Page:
Security Starts at the Top
Security breaches are in the headlines every week because of simple vulnerabilities that can be compromised. Agreed that attackers are very skilled, but in most cases companies are making it too easy for attackers to gain access.
Breach notifications have helped companies understand the reality of poor security measures, but it is too easy for a security roadmap and improvements to be deprioritized until a company falls victim to an attack. Companies are struggling with their own day-to-day operations and security is second – or even tenth – in line by priority. Protecting your organization needs to be prioritized and included in the budget. It needs to be discussed at the executive level and assessed.
A security strategy needs to align with the business strategy. It needs to be a foundational component of planning, projects, products and culture. A security strategy can start at identifying the need for a risk assessment, or it could set out to address improvements that are necessary once your organization knows its risks. Once a strategy is aligned, understanding the requirements and budget needed to protect the assets is critical. A security initiative won’t move forward without executive buy-in, diligence, assessment and budget allocation.
For more details about the security landscape, why security programs fail and how to get started and maintain a mature security posture, click here to see the recording of our IT Transformation through Security webinar.
Every Company is at Risk
Whether your company handles sensitive data or not, a security breach still can cause dire consequences.
One of the first security rules I learned was, “If you don’t need the data, don’t store it.” (Comment below if you can think of other similar security axioms.)
That rule still holds true. However, some companies feel they are not at risk because they aren’t storing data. The truth is, your company is at risk whether you store data or not.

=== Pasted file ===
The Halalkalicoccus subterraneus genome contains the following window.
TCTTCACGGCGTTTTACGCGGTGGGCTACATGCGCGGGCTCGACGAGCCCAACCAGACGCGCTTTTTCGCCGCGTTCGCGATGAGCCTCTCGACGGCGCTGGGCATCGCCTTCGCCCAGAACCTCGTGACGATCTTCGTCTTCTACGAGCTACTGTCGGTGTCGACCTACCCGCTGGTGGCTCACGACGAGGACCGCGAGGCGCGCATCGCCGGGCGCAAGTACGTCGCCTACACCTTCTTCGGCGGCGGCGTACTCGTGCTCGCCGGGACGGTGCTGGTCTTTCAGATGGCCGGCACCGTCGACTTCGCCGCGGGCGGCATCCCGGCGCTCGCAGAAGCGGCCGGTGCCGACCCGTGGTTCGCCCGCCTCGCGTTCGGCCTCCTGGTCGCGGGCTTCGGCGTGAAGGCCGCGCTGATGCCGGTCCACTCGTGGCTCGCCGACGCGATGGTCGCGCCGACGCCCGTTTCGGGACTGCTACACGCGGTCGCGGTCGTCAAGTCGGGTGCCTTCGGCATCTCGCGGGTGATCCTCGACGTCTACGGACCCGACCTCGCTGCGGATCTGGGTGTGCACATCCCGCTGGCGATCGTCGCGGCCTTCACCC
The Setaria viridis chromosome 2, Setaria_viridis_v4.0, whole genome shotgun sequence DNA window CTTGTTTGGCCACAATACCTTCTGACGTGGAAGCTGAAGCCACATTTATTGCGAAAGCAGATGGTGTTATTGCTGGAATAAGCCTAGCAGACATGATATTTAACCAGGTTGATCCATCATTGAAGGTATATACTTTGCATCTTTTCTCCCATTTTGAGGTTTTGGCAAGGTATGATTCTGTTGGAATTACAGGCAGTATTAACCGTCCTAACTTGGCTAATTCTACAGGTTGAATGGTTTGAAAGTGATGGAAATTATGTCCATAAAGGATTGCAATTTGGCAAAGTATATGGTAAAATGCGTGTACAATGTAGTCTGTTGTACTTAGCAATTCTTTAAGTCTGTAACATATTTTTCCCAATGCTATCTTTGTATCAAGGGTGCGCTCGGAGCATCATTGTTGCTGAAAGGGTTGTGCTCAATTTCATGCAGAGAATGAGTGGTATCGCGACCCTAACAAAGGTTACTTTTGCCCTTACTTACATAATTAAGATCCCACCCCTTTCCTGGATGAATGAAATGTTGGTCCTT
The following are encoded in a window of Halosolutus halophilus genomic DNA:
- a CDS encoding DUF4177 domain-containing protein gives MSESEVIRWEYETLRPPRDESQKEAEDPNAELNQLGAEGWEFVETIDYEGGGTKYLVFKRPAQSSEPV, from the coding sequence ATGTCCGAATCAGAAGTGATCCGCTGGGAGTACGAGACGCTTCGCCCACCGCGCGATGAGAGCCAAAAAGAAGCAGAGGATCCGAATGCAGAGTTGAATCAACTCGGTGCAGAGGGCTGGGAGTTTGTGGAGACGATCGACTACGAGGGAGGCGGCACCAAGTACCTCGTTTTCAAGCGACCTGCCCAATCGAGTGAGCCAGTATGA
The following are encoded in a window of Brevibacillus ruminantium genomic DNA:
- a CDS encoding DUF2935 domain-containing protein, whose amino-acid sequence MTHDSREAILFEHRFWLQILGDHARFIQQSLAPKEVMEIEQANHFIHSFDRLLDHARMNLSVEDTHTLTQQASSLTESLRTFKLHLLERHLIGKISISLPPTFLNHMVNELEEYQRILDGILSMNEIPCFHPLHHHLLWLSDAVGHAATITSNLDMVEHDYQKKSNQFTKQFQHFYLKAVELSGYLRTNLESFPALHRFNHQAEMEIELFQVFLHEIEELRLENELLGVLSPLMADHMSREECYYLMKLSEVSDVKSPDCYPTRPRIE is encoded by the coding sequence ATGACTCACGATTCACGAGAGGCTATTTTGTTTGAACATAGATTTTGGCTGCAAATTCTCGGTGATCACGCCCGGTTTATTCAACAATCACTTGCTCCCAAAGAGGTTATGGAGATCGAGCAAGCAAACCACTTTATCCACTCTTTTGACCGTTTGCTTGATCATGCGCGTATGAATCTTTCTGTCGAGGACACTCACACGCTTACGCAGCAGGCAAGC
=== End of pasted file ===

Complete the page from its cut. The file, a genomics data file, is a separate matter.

Attackers love companies that don’t feel they are at risk. These companies don’t patch, they don’t have monitoring and they definitely don’t evaluate firewall rules and log monitoring activity. In general they aren’t paying attention. Attackers use these companies as a stepping stone to catch the bigger fish (aka third parties) or attack just because they can. No matter the size, an attack causes problems and costs big dollars to correct. We highlight just a few statistics related to cybersecurity risk in this infographic.
More than Privacy Breaches
Many companies narrowly think of security in terms of having information stolen or being extorted as a result of a ransomware attack. But what if cybercriminals are using your environment in a silent mode, taking advantage of storage for illegal activity or using your company as part of a bigger attack? Everyone has a secret sauce and everyone needs to keep their data available and secure.
I alluded to it here, but in my next post I’ll address the various potential reasons behind an attack. In the security support we provide to clients each day, oftentimes they want to know why they were attacked. After that, I’ll share my thoughts around assessing your risks and beginning to develop a security strategy. Stay tuned for those posts – subscribe to this blog to receive a notification when they are posted.
In the meantime, share your comments and war stories. Do you agree that most organizations are thinking narrowly about security? Has your organization experienced problems that perhaps didn’t result in a full-blown disaster but certainly caused headaches?